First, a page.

The Bank of Canada today maintained its benchmark interest rate at 0.5 per cent.
The bank's rate is officially called the "target for the overnight rate." Technically, it only governs the rate that retail banks charge each other for short-term loans, but has a strong impact on the rates that Canadians get from their lending institutions when they save or borrow money.
The central bank cut its rate twice last year in an attempt to stimulate the economy.
'We wouldn't rule out another rate cut in March or April at the latest' - David Madani, Capital Economics
Headed into the decision, economists were evenly split as to whether the bank would cut again or stand pat. The Canadian dollar jumped about half a cent on the rate news — a sign that investors were worried about a rate cut, and priced it into the value of the currency.
When the central bank didn't cut the key lending rate, it marked a vote of confidence in the loonie, which rose to 68.89 cents US. But within an hour of the rate announcement, the loonie was back in the red at 68.63 cents US.
It finished the day up again at 69.03 cents US, as traders absorbed the news that the central bank sees modest growth ahead.
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The bank opted to stand on the sideline in part because the Canadian economy, while struggling, is still showing signs of a slow rebound later this year. The bank expects Canada's economy to grow by 1.5 per cent this year and 2.5 per cent in 2017.
"The dynamics of the global economy are broadly as anticipated," the bank said in a statement. "The bank … judges that the current stance of monetary policy is appropriate, and the target for the overnight rate remains at 0.5 per cent."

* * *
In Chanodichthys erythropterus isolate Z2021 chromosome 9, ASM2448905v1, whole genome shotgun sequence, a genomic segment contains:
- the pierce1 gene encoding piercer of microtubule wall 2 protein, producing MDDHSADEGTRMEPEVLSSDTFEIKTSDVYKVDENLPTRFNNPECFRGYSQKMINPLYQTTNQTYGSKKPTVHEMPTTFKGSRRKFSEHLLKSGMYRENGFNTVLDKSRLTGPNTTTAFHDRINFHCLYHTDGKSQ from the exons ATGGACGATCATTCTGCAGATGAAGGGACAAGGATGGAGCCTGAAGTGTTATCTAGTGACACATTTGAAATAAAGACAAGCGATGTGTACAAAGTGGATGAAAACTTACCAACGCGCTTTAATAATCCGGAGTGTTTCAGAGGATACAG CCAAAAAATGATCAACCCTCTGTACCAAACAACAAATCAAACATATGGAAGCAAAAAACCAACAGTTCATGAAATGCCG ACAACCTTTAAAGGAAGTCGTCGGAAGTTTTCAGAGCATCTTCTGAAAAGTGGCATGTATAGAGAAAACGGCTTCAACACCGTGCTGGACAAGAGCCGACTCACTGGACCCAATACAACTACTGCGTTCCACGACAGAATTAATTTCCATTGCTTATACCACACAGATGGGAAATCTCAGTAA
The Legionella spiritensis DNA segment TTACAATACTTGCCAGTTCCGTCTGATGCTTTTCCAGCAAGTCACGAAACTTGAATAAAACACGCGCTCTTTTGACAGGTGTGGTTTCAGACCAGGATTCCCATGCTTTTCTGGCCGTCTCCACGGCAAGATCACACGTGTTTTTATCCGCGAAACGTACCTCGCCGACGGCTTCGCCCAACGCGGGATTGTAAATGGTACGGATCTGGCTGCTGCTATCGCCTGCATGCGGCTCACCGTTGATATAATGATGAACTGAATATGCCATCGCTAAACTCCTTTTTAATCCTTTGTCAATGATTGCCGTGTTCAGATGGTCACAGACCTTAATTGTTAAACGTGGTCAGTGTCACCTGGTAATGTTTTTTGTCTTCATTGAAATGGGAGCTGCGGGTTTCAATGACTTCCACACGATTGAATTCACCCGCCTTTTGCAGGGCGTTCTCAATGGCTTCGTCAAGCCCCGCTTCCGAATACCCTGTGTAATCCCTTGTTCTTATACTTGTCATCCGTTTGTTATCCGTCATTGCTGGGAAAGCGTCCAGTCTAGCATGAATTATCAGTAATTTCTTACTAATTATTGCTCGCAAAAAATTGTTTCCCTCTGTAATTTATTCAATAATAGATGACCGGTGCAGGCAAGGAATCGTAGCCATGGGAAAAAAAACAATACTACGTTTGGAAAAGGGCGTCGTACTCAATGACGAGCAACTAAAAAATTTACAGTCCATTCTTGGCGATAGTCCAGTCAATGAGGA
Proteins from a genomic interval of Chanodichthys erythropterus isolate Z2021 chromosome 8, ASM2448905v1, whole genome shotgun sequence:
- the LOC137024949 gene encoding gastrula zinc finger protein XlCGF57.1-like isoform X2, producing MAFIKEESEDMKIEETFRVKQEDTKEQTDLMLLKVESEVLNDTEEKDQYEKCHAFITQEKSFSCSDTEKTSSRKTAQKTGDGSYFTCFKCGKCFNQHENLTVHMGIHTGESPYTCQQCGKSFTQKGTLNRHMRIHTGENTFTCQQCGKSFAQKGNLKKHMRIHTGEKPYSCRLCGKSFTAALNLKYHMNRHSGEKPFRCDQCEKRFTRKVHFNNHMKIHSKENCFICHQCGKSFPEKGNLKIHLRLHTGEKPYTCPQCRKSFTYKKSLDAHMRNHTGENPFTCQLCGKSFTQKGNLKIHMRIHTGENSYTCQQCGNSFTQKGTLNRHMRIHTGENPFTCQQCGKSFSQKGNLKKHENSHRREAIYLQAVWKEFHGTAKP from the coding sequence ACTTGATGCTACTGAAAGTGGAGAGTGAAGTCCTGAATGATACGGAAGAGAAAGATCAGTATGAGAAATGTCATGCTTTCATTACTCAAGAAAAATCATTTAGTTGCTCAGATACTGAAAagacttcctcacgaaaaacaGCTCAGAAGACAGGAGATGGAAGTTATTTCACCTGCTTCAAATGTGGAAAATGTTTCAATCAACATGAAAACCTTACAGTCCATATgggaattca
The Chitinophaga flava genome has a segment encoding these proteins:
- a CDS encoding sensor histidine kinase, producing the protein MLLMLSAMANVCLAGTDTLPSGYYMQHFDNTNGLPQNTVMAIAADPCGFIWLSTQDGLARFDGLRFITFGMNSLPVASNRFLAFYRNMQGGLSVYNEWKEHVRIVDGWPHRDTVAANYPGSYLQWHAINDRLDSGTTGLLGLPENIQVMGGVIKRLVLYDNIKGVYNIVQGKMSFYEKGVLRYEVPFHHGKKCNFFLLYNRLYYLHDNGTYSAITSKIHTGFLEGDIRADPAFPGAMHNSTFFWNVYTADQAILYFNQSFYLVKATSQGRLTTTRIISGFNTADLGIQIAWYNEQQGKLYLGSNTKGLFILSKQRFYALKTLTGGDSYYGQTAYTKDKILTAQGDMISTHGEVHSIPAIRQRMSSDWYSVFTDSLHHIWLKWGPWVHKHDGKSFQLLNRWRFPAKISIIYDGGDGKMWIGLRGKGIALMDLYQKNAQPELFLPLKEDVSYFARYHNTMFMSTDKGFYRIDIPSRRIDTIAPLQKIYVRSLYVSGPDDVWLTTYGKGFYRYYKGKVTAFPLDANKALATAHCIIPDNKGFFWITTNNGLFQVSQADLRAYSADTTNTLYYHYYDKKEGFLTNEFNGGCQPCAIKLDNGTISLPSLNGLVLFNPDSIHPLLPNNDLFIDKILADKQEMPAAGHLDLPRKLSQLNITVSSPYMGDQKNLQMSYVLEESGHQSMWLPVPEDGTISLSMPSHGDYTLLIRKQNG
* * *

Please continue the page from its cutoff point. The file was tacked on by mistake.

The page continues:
David Madani, an economist with Capital Economics in Toronto, was among those who was expecting a rate cut, and said Wednesday he still thinks there will be one sooner rather than later.
"We think the economy will be lucky to grow by one per cent [this year]," he said. "Accordingly, we wouldn't rule out another rate cut in March or April at the latest."
As to why the bank opted to stand pat, however, he suspects the bank may be reluctant to give any more stimulus until the federal budget comes out, since Ottawa is widely expected to flood the economy with infrastructure spending.
"[The bank] isn't sure about to what expect from the upcoming federal stimulus budget and prefers to wait," he said. " Or, maybe, the bank knows something that nobody else does and can't reveal it."
Bank of Montreal economist Doug Porter agrees with that theory, noting one line from the bank's monetary policy report (MPR) which was released with the interest rate decision.
"The bank has not yet incorporated the positive impact of fiscal measures expected in the next federal budget," Porter quotes the bank as saying "It appears that they do want to wait to see exactly what is in this year's budget before making a move," he says.
Among the findings of the MPR are that the bank now expects a 72-cent loonie for the foreseeable future. In October, the last time the bank put out an MPR, that was 76 cents.
The bank also isn't banking on a recovery in oil prices, saying it "assumes that oil prices will remain near their recent levels," which means $37 US for WTI and about the same for Brent.
Bank of Canada governor Stephen Poloz will speak to the media at 11:15 a.m. ET.